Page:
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EIS is a valuable income tax relief available to individuals who invest in shares in certain qualifying companies.

The main features of EIS relief are:

  • The relief is 30% of the equity investment
  • The relief is used to reduce the income tax due in the year of the investment or the previous year
  • There are detailed rules covering:
    • Investor eligibility
    • The qualifying activities for the company
    • The amount of an individual investment
    • The amount a company can raise
  • If the shares are held for three years no CGT is payable on a future share sale
  • There is a mass of detailed conditions which need to be reviewed

SEIS income tax relief is based on the EIS rules.

However, SEIS relief is only available to individuals acquiring shares in small companies which are less than 2 years old.

The main features of SEIS relief are:

  • Relief is 50% of the equity investment made
  • The qualifying conditions are numerous and largely in line with the EIS rules
  • The size of the company and its age are the main differences between SEIS and EIS

A reduced rate of CGT is available to individual sellers disposing of business assets, as defined, where all the prescribed conditions are met.

The main features of BADR are:

  • The rate of CGT is 10% rather than 20%
  • There is lifetime gain limit of £1 million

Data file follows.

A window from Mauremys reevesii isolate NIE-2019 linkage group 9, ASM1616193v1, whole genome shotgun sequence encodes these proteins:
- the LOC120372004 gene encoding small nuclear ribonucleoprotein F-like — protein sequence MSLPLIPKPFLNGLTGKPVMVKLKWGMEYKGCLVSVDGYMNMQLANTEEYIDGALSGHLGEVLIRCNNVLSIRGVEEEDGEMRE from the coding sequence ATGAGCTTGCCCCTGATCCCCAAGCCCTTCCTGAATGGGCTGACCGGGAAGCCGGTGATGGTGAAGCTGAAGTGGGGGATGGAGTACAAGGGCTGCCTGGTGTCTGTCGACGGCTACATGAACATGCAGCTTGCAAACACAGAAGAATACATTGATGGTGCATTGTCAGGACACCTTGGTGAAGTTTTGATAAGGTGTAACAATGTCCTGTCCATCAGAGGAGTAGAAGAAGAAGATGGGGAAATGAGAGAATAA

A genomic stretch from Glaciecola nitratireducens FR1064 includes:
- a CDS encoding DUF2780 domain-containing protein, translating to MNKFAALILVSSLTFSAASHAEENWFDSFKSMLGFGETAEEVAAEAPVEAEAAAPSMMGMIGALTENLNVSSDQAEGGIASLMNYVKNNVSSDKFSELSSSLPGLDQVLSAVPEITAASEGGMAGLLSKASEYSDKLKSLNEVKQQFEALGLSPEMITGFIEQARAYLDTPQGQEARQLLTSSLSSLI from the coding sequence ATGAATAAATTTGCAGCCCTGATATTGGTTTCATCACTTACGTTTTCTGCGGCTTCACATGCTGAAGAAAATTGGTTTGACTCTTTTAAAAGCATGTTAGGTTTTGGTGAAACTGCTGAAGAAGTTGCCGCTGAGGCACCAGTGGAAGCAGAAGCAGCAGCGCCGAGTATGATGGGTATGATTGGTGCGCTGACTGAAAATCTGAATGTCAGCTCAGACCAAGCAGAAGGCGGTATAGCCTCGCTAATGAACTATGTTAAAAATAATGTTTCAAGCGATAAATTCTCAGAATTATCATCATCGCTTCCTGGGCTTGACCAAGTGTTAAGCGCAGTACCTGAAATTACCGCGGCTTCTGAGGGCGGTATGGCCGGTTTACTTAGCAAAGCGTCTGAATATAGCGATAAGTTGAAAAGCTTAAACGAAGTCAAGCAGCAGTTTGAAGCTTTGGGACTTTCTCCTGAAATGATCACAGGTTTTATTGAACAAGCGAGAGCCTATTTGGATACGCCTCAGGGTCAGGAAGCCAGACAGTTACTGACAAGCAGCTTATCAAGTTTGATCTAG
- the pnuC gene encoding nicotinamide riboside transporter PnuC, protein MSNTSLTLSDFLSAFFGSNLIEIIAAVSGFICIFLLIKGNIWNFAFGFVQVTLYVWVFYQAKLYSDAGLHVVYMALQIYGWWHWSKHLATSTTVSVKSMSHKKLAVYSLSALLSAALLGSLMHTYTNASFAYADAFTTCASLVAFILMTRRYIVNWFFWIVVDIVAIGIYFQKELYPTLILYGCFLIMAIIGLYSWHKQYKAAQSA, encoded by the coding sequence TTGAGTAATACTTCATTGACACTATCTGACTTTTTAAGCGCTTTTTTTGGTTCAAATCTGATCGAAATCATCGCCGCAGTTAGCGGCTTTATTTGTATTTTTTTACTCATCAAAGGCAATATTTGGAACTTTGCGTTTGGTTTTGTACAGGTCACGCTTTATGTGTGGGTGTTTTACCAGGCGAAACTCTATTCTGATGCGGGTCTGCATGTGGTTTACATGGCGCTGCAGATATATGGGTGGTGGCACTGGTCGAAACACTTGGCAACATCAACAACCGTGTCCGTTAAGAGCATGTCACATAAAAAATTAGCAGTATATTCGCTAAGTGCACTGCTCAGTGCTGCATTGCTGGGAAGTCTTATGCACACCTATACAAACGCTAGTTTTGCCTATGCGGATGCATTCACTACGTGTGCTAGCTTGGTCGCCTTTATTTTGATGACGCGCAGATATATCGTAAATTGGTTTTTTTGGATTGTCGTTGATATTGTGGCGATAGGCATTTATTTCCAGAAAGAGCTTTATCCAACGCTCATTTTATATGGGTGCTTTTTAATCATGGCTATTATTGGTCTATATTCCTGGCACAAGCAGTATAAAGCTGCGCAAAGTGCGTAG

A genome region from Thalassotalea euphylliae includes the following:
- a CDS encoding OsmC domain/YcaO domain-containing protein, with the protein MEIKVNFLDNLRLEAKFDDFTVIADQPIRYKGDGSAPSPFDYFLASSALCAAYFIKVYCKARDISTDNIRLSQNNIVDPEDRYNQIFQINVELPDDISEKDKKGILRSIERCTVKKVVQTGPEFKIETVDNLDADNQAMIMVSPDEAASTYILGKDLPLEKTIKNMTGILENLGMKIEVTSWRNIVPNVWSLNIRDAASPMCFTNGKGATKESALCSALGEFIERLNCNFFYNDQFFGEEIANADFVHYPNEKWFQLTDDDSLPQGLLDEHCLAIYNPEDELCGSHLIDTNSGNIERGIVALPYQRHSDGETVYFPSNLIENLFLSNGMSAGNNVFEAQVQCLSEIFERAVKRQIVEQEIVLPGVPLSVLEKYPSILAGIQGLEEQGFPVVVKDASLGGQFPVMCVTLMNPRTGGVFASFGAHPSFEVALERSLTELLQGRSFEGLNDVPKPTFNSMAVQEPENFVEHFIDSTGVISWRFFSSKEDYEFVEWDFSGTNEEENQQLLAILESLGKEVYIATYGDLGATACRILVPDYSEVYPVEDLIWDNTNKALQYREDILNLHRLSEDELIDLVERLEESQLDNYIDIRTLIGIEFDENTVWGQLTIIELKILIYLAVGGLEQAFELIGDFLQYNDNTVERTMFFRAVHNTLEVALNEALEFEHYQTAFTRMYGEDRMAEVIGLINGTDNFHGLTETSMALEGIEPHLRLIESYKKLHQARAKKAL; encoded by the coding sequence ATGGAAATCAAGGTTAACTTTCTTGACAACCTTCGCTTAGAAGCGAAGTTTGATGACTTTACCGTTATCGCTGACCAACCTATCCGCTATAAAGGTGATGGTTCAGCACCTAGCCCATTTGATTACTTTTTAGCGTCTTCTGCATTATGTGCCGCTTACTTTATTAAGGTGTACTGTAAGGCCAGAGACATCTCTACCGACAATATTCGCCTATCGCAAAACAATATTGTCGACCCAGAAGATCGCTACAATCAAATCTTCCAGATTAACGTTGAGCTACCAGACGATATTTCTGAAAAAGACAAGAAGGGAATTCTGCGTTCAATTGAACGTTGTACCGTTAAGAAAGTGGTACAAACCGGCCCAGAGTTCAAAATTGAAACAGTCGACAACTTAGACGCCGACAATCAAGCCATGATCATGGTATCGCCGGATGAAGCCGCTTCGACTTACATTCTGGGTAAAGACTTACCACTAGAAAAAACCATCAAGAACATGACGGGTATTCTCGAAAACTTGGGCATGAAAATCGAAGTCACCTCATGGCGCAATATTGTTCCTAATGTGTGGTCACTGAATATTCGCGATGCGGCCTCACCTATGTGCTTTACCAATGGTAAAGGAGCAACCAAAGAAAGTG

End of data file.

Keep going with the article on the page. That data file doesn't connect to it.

• The business asset must have been held for 2 years at the date of disposal and have been a qualifying asset throughout that period
  • There are specific rules for individuals holding EMI share options
  • There are a host of conditions which need to be met – so care is needed before a BADR claim is made

An EMI scheme is a very valuable tool for SMEs who wish to attract key workers to their business and retain them.

An EMI share option is tax efficient for the employee and flexible for the employer company.

The main features of an EMI scheme are:

  • The company must:
    • Have fewer than 250 employees and gross assets less than £30 million;
    • Be an independent company;
    • Carry on a qualifying activity;
  • The individual must
    • Work full time for the company;
    • Have no more than 30% of the share capital or votes;
  • The exercise price of the option must be the market value of the share at the date the option is granted;
  • The only tax charge for the employees will be when they sell the shares they have acquired. The CGT charge should be at a rate of 10% if the BADR conditions are met;
  • No HMRC ‘clearance’ is necessary but the scheme and supporting documentation must comply with key conditions; and
  • Planning is important.

For companies undertaking R & D projects there are some very valuable tax reliefs available which can reduce a company’s corporation tax liability or generate refunds from HMRC.

The main features of the R & D tax relief are:

  • What is qualifying R & D is strictly defined
  • Different rules for large and small/medium sized companies
  • Enhanced tax deduction for SMEs of 230% of qualifying R & D expenditure
  • There is a payable credit of 14.5% for SMEs surrendering tax losses
  • Only certain R & D costs qualify for relief
  • There is an ‘above the line’ approach (RDEC) for large companies
  • R & D capital expenditure – 100% capital allowances

We can assist with:

  • Determining whether an R & D activity will qualify for the reliefs
  • Identifying qualifying costs and maximising claims
  • Securing payment claims from HMRC
  • Dealing with HMRC enquiries

There are various tax reliefs available to companies involved in the creative industry – films, high end TV, theatrical productions and orchestral concerts.

The main features of the reliefs are:

  • Enhanced corporation tax deduction for certain production costs; and
  • Payable credit from HMRC for surrendered tax losses.